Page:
Toxicity flows over into state departments and no positive changes are achieved to address service delivery, national debt, unemployment, poverty, education, housing, or medical care. It is a dark period when we question the reasons for our existence, capitalism, democracy, the Constitution, Parliament, the electoral system and the ability of the registered political parties and independent candidates to fundamentally improve the lives of our people. South Africans lose hope, respect and confidence in all institutions of state, in presidents who are products of corrupt political parties, in the parliamentary cohort of reformist political parties, and in our global economic system that is driving our people, the planet and life itself into extinction.
I am weightless and blinded by the light. Tears flow from my eyes as the struggles of humanity, the human trials and tribulations of bygone times are revealed to me, along with giant leaders of people from our early history. I am filled with the presence of Doman, a Gorachouqua Khoisan leader who led his people in the first Khoikhoi-Dutch war in 1659, and Gonnema, a Khoikhoi chieftain who led his people against the Dutch East India Company in the early 1670s.
I see Maqoma, who was one of Africa’s greatest resistance leaders and a Xhosa military commander who was instrumental in the sixth and eighth Xhosa Wars and imprisoned twice on Robben Island where he died of old age in 1873, and Pangerau Chakra Deningrat, the prince of Madura, an island off Java, who was a political and religious leader who fought against the VOC in the East Indies and was banished to Robben Island until his death.
I see Sebetwane, who between 1790 and 1851 led his people from their ancestral lands in Biddulphsberg in the Free State to establish the Makololo nation in what is now south-western Zambia, and Moshoeshoe, one of the most successful leaders in southern Africa who combined military aggression and diplomacy to secure a permanent place for the Sotho kingdom in present-day Lesotho.
I see Mahatma Gandhi who formed the Natal Indian Congress in 1894, led non-violent protests against oppressive white rule and who would later lead India to independence and instigate the world movement against colonialism.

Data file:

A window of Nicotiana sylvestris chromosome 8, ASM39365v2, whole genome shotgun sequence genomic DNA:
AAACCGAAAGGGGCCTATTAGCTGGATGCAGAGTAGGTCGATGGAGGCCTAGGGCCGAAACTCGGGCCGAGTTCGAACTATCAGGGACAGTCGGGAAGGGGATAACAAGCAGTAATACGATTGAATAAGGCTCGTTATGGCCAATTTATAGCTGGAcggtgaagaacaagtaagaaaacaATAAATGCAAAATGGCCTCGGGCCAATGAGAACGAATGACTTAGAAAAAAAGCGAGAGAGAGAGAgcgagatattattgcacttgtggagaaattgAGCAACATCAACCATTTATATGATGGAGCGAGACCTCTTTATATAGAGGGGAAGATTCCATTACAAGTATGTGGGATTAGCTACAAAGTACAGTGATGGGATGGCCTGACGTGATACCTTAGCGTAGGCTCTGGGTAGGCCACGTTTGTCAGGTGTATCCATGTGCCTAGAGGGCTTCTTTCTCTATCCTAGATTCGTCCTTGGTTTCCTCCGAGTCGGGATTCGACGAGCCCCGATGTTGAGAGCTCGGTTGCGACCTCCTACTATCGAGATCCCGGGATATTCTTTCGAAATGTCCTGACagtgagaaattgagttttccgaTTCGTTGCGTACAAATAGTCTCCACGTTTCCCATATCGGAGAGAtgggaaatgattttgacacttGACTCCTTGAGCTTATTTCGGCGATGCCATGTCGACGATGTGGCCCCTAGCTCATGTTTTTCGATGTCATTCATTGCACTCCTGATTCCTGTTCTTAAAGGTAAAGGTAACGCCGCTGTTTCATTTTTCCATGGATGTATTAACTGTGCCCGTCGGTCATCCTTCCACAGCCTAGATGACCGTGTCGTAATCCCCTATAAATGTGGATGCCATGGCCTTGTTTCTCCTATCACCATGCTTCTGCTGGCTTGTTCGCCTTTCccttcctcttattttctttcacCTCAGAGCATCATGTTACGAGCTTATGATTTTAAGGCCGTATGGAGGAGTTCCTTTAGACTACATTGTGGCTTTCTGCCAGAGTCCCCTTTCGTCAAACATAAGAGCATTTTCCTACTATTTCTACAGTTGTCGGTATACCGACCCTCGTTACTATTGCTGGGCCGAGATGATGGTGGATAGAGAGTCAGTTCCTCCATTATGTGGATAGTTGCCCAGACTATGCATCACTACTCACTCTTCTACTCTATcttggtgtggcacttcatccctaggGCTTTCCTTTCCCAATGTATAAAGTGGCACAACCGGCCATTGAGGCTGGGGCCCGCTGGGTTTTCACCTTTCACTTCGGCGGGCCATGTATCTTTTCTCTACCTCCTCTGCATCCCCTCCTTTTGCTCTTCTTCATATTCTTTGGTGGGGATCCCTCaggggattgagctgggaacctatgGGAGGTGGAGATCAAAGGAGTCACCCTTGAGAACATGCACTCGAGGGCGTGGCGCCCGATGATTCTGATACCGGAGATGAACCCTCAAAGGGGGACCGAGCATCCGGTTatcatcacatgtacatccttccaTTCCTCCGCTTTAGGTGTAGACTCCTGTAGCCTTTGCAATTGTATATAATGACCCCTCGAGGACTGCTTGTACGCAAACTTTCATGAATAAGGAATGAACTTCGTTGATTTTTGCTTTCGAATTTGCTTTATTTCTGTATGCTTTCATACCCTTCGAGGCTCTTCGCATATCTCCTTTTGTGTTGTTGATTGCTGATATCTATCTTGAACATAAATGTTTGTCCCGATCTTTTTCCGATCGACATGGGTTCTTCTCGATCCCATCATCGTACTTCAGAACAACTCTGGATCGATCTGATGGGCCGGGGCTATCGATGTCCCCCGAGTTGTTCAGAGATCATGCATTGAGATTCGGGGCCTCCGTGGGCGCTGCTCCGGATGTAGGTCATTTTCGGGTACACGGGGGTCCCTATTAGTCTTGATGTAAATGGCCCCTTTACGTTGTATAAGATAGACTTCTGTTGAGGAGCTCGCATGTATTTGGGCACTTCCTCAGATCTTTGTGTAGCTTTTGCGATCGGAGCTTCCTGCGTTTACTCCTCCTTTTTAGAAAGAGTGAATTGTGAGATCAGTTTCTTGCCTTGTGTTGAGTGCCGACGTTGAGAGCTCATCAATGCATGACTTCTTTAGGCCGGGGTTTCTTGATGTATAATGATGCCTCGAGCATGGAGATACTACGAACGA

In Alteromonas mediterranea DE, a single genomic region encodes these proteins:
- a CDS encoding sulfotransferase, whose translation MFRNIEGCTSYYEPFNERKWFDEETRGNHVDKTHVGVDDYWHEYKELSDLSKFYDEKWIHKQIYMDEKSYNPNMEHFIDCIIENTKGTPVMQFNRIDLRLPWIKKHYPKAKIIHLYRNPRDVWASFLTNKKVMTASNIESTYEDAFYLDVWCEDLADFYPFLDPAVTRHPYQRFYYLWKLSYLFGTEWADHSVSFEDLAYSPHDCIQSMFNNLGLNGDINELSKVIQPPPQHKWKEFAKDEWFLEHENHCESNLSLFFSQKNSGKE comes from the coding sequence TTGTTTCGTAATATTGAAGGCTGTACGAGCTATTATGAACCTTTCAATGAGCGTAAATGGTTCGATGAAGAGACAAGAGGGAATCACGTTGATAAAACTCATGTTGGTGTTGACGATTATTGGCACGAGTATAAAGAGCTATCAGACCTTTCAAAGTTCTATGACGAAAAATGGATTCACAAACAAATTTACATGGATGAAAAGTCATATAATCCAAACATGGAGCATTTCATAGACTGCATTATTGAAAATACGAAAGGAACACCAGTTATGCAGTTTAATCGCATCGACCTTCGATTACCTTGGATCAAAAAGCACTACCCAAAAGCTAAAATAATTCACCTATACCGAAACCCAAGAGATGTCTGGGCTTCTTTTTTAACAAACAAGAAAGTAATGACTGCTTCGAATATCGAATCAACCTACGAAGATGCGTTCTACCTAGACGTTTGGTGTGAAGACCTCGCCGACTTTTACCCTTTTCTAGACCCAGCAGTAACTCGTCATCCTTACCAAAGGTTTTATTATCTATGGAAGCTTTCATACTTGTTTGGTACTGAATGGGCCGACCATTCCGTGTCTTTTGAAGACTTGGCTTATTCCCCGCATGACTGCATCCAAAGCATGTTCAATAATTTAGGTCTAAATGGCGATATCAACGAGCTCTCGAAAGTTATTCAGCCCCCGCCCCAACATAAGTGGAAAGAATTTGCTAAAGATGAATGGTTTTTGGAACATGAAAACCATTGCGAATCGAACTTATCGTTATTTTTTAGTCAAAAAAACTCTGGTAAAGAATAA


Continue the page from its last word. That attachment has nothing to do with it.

I see Bambatha kaMancinza who led the rebellion in 1906 against British colonial rule in the colony of Natal which claimed 4,000 lives. Seven thousand people were imprisoned and 4,000 flogged.
I am filled with the presence of John Langalibalele Dube, the founding president of the South African Native National Congress in 1912, which became the ANC in 1923 and the first liberation movement in Africa. I am imbued with the spirit of Lilian Ngoyi, Sophia Williams-De Bruyn, Rahima Moosa and Helen Joseph who led a 20,000 strong women’s march to the Union Buildings in Pretoria against the apartheid pass laws on 9 August 1956.
I bear witness to OR Tambo who was president of the ANC from 1967 to 1991 and one of the greatest liberation statesmen in Africa and the world, to Robert Mangaliso Sobukwe, the founding father of the Pan Africanist Congress that was established on 6 April 1959 after breaking away from the ANC, organised the 21 March 1960 campaign against the pass laws in Sharpeville and Langa and was later “detained” on Robben Island, alone and separate from all other political prisoners.
I see Hector Pieterson who was one of the young children who died in the Soweto uprising on 16 June 1976 when between 3,000 and 10,000 students were mobilised by the South African Students Movement’s Action Committee and the Black Consciousness Movement against the government’s plan to teach secondary school children in Afrikaans.
There too stand Oscar Mafakafaka Mpetha, Archie Gumede and Albertina Sisulu who were the three elected co-presidents of the United Democratic Front in 1983, a broad federation of diverse organisations that protested against the Tricameral Parliament and challenged the foundations of the apartheid system.
As are Mandla Simon Mxinwa, Zandisile Zenith Mjobo, Zola Alfred Swelani, Godfrey Jabulani Miya, Christopher Piet, Themba Mlifi and Zabonke John Konile (the Gugulethu Seven), Anton Fransch, Colin Williams, Robbie Waterwitch and Ashley Kriel who perished for answering the call to make South Africa ungovernable in the 1980s and whose deaths have never been explained.